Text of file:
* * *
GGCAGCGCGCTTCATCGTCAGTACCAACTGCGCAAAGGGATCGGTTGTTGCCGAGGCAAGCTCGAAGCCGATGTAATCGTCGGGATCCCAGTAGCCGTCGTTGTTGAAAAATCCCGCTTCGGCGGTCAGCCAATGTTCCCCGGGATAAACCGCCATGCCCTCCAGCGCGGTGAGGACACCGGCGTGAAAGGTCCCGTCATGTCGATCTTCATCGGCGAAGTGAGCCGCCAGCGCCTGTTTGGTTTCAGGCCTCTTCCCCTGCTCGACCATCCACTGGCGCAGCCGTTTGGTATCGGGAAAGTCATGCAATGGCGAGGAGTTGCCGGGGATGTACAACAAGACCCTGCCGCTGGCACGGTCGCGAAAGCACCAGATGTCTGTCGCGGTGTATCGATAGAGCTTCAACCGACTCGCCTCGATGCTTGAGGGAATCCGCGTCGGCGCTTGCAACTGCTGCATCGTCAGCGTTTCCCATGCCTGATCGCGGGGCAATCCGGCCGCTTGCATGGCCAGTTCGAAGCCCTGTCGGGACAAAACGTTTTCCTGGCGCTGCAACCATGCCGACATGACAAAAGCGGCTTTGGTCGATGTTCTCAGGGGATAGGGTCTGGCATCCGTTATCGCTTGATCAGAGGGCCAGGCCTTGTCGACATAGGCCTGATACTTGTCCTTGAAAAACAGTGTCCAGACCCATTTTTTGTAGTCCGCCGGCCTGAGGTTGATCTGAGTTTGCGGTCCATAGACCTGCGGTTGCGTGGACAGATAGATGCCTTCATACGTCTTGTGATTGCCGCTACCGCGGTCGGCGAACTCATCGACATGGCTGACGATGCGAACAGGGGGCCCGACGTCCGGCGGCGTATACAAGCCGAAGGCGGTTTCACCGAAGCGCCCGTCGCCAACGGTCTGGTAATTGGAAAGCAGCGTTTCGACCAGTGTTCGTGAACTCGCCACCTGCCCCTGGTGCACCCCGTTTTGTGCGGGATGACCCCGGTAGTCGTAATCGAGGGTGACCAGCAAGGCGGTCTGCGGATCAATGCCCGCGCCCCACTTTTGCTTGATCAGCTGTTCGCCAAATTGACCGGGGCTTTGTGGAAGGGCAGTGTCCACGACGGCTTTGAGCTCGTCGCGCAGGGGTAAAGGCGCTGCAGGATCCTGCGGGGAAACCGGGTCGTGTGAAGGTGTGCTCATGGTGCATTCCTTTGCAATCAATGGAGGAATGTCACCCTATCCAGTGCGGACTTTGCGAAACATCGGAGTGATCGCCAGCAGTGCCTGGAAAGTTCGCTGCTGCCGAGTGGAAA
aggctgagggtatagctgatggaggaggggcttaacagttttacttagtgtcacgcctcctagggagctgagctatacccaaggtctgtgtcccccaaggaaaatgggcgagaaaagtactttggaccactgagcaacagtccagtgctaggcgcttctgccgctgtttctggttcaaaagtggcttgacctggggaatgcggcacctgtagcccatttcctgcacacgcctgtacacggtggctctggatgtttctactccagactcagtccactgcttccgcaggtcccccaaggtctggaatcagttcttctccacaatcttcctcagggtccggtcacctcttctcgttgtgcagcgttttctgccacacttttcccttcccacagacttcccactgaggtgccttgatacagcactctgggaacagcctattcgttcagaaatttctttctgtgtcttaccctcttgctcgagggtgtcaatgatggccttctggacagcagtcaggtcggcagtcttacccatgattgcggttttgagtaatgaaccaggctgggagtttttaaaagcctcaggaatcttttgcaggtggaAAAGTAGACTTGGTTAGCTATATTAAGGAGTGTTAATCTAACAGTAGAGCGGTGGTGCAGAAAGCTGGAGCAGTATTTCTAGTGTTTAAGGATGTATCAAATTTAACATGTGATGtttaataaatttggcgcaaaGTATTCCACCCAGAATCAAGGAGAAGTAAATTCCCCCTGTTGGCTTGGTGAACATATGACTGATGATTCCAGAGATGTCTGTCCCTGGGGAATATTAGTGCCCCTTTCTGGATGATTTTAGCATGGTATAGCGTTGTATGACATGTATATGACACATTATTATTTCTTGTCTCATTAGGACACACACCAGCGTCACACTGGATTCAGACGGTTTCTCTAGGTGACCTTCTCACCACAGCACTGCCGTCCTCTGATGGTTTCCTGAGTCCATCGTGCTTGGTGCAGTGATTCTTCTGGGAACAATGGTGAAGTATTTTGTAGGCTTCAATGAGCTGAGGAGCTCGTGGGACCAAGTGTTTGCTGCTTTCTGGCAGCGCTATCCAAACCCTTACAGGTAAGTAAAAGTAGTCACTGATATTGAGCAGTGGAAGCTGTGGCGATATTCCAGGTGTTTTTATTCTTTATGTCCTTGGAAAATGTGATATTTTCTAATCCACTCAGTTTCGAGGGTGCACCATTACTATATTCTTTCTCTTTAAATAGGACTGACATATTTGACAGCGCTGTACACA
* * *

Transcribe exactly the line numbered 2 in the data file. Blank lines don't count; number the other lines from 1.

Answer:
aggctgagggtatagctgatggaggaggggcttaacagttttacttagtgtcacgcctcctagggagctgagctatacccaaggtctgtgtcccccaaggaaaatgggcgagaaaagtactttggaccactgagcaacagtccagtgctaggcgcttctgccgctgtttctggttcaaaagtggcttgacctggggaatgcggcacctgtagcccatttcctgcacacgcctgtacacggtggctctggatgtttctactccagactcagtccactgcttccgcaggtcccccaaggtctggaatcagttcttctccacaatcttcctcagggtccggtcacctcttctcgttgtgcagcgttttctgccacacttttcccttcccacagacttcccactgaggtgccttgatacagcactctgggaacagcctattcgttcagaaatttctttctgtgtcttaccctcttgctcgagggtgtcaatgatggccttctggacagcagtcaggtcggcagtcttacccatgattgcggttttgagtaatgaaccaggctgggagtttttaaaagcctcaggaatcttttgcaggtggaAAAGTAGACTTGGTTAGCTATATTAAGGAGTGTTAATCTAACAGTAGAGCGGTGGTGCAGAAAGCTGGAGCAGTATTTCTAGTGTTTAAGGATGTATCAAATTTAACATGTGATGtttaataaatttggcgcaaaGTATTCCACCCAGAATCAAGGAGAAGTAAATTCCCCCTGTTGGCTTGGTGAACATATGACTGATGATTCCAGAGATGTCTGTCCCTGGGGAATATTAGTGCCCCTTTCTGGATGATTTTAGCATGGTATAGCGTTGTATGACATGTATATGACACATTATTATTTCTTGTCTCATTAGGACACACACCAGCGTCACACTGGATTCAGACGGTTTCTCTAGGTGACCTTCTCACCACAGCACTGCCGTCCTCTGATGGTTTCCTGAGTCCATCGTGCTTGGTGCAGTGATTCTTCTGGGAACAATGGTGAAGTATTTTGTAGGCTTCAATGAGCTGAGGAGCTCGTGGGACCAAGTGTTTGCTGCTTTCTGGCAGCGCTATCCAAACCCTTACAGGTAAGTAAAAGTAGTCACTGATATTGAGCAGTGGAAGCTGTGGCGATATTCCAGGTGTTTTTATTCTTTATGTCCTTGGAAAATGTGATATTTTCTAATCCACTCAGTTTCGAGGGTGCACCATTACTATATTCTTTCTCTTTAAATAGGACTGACATATTTGACAGCGCTGTACACA